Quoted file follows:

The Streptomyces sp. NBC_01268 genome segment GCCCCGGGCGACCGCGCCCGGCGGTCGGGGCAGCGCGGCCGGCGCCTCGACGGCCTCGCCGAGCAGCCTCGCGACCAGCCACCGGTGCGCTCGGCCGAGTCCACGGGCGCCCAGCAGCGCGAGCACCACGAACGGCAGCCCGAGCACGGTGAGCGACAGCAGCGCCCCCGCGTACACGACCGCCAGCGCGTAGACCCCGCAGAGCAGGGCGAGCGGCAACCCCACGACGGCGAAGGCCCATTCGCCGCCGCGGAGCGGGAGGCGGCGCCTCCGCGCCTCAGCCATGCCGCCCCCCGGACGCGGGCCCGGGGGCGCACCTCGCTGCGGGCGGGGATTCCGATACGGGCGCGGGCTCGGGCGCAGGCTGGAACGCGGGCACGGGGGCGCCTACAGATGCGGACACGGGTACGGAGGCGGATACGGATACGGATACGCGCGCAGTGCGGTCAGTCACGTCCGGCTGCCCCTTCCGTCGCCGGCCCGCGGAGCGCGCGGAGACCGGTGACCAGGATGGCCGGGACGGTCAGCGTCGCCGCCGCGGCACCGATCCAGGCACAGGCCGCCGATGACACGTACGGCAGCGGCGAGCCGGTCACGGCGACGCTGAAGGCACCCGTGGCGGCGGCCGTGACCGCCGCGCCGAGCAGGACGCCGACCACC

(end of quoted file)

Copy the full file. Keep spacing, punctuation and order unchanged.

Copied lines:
The Streptomyces sp. NBC_01268 genome segment GCCCCGGGCGACCGCGCCCGGCGGTCGGGGCAGCGCGGCCGGCGCCTCGACGGCCTCGCCGAGCAGCCTCGCGACCAGCCACCGGTGCGCTCGGCCGAGTCCACGGGCGCCCAGCAGCGCGAGCACCACGAACGGCAGCCCGAGCACGGTGAGCGACAGCAGCGCCCCCGCGTACACGACCGCCAGCGCGTAGACCCCGCAGAGCAGGGCGAGCGGCAACCCCACGACGGCGAAGGCCCATTCGCCGCCGCGGAGCGGGAGGCGGCGCCTCCGCGCCTCAGCCATGCCGCCCCCCGGACGCGGGCCCGGGGGCGCACCTCGCTGCGGGCGGGGATTCCGATACGGGCGCGGGCTCGGGCGCAGGCTGGAACGCGGGCACGGGGGCGCCTACAGATGCGGACACGGGTACGGAGGCGGATACGGATACGGATACGCGCGCAGTGCGGTCAGTCACGTCCGGCTGCCCCTTCCGTCGCCGGCCCGCGGAGCGCGCGGAGACCGGTGACCAGGATGGCCGGGACGGTCAGCGTCGCCGCCGCGGCACCGATCCAGGCACAGGCCGCCGATGACACGTACGGCAGCGGCGAGCCGGTCACGGCGACGCTGAAGGCACCCGTGGCGGCGGCCGTGACCGCCGCGCCGAGCAGGACGCCGACCACC